Homesteading is a lifestyle, that once started, needs your constant attention, prioritization, and commitment. Health, vacations, date night, day trips, illness, family crisis’, equipment failure, etc. all need to be prioritized and planned because once you commit to a homesteading lifestyle, life happens . . . the animals don’t care if it is raining if they’re hungry; they don’t care if the alternator on your truck is working or not when they’re thirsty. Every morning and evening, without fail the animals must be tended to. The garden still needs managing on holidays and summer vacation. Rain or shine, during a crisis and good times, homesteading doesn’t stop and life happens. This doesn’t mean that you can’t enjoy life, but priorities must be considered and managed every day. I’ve faced a couple of challenges over the last few years that required my attention and management in order to keep the homestead moving ahead, and I thought I’d share them.
Maintaining good health and physical fitness is both a byproduct of and necessity for a homesteading lifestyle. My health had been declining over the years. As an example, I have severe arthritis in my knee that significantly hindered my active homesteading activities. I had several knee surgeries over the years, and finally, I had my knee totally replaced with a prosthetic this last year that initially laid me up but later improved my mobility. What I discovered was that by focusing on my better health I was able to improve my homesteading lifestyle. Though I was completely laid up for nearly 4 months following the last surgery, 10 months later I have more energy, less pain and I am better physically fit than before my surgery. In fact, I’ve also lost 30 pounds. This is great.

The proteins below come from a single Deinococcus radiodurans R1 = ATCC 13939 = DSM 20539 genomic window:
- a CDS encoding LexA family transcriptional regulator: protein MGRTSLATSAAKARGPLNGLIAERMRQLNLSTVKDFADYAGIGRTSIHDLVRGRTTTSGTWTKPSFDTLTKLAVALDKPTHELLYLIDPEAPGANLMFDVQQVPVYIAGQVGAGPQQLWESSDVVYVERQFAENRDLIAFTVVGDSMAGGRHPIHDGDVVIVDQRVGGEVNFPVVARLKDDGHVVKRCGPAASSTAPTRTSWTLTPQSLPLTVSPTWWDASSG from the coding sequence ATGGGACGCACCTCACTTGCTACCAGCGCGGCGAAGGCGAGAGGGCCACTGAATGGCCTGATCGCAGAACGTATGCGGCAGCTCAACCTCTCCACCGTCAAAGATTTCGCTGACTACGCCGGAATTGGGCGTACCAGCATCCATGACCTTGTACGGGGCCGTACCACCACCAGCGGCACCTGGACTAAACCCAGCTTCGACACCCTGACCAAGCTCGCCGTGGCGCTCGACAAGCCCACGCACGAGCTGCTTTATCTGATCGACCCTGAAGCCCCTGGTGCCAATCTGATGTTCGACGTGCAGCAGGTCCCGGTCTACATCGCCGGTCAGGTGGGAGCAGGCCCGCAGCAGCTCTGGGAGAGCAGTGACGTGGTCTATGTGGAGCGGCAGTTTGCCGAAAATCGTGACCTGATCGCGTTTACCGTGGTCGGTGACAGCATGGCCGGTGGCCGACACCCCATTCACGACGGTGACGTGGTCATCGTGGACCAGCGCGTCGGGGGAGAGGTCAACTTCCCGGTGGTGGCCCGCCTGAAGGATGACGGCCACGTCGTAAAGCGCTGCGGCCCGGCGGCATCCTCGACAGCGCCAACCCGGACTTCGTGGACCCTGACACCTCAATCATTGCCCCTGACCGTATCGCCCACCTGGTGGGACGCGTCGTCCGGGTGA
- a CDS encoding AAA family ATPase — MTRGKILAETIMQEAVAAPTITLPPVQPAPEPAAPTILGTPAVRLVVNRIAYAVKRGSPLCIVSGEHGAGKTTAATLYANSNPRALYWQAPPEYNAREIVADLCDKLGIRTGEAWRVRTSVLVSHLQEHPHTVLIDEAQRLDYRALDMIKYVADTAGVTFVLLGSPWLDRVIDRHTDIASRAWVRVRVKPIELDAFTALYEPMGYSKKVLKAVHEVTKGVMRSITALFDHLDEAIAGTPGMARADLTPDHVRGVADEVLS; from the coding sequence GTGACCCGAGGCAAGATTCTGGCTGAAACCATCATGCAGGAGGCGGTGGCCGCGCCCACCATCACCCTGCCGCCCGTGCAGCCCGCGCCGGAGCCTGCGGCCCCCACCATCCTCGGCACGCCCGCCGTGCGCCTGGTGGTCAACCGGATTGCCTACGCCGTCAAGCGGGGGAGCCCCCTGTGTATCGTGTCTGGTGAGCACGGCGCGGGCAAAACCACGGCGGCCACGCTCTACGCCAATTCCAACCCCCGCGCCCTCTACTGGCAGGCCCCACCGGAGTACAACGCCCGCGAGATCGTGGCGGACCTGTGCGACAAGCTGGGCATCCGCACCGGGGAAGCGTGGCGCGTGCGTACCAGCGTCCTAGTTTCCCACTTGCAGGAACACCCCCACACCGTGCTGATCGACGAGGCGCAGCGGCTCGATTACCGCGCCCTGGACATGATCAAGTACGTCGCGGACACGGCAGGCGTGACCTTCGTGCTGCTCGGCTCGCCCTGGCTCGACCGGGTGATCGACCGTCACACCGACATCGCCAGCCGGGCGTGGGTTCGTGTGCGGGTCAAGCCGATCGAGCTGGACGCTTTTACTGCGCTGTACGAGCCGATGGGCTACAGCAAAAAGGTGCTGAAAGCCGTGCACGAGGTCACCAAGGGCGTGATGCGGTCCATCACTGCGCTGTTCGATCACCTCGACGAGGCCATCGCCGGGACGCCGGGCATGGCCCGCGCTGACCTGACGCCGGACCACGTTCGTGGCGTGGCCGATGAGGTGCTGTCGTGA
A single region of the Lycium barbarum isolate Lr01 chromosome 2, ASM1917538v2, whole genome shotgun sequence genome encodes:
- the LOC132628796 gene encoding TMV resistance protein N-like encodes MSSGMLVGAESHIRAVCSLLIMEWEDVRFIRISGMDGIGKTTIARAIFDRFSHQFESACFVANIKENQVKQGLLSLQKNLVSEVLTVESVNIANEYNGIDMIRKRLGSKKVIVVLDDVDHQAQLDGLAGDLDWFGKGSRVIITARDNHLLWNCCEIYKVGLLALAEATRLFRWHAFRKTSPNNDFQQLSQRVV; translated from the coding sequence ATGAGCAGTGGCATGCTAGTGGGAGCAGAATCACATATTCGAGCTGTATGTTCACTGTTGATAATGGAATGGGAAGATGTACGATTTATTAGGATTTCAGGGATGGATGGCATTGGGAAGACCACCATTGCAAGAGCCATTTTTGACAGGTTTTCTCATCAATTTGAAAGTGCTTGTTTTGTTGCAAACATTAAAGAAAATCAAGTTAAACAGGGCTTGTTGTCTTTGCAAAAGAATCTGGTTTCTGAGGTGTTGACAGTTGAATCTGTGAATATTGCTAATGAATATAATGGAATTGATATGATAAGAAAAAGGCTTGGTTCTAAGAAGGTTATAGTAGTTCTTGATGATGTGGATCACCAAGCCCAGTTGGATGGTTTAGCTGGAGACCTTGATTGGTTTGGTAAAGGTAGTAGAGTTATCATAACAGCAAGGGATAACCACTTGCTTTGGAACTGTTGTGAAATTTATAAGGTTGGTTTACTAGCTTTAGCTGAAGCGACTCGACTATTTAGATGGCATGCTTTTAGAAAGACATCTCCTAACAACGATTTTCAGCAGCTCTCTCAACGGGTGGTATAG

Other “Life Happens” challenges can be unexpected. And like the saying goes, you must plan for the unexpected. For example, my tractor broke last year; the alternator failed. It is the only way I am able to move the 5 ft. hay bales around. My tractor does much of my heavy lifting; It is a priority to get it fixed. But, when the water well failed at the same time, the tractor repair ran a distant second in priority. As I mentioned in a previous article “Starting a Homestead; Top 5 Considerations“, water is absolutely critical. Not just for bathing, eating, and washing your hands, but for animal and garden survival. Thank goodness it was just ants in the water well contacts. I fixed the well and the tractor in between feeding and watering the animals.
What about a vacation? Firstly, I’m living my vacation. Just look at the view out my home window (that’s my house in the view): It doesn’t get much better than this. Sometimes, just a cup of coffee sitting at my dining room table looking out the window is all I need. Needless to say; however, burnout can happen and a little time away can do wonders to regenerate an appreciation for your homesteading lifestyle. Friends and family are amazing blessings when you need help. If I travel overnight, my children and grandchildren pick up the slack and feed and water the animals, water the garden, chase the pigs when they get out of the pen (no fooling it really happened . . . twice), and water my plants. I always preplan any time away to simplify the chores that need to be done while I’m gone.
While homesteading is a constant and continual commitment, it doesn’t need to be a chain around your neck. You can see and enjoy the simple pleasures of life every day on your homestead. With a little planning and support from family and friends (as well as a little bit of ingenuity), homesteading and retirement are not mutually exclusive.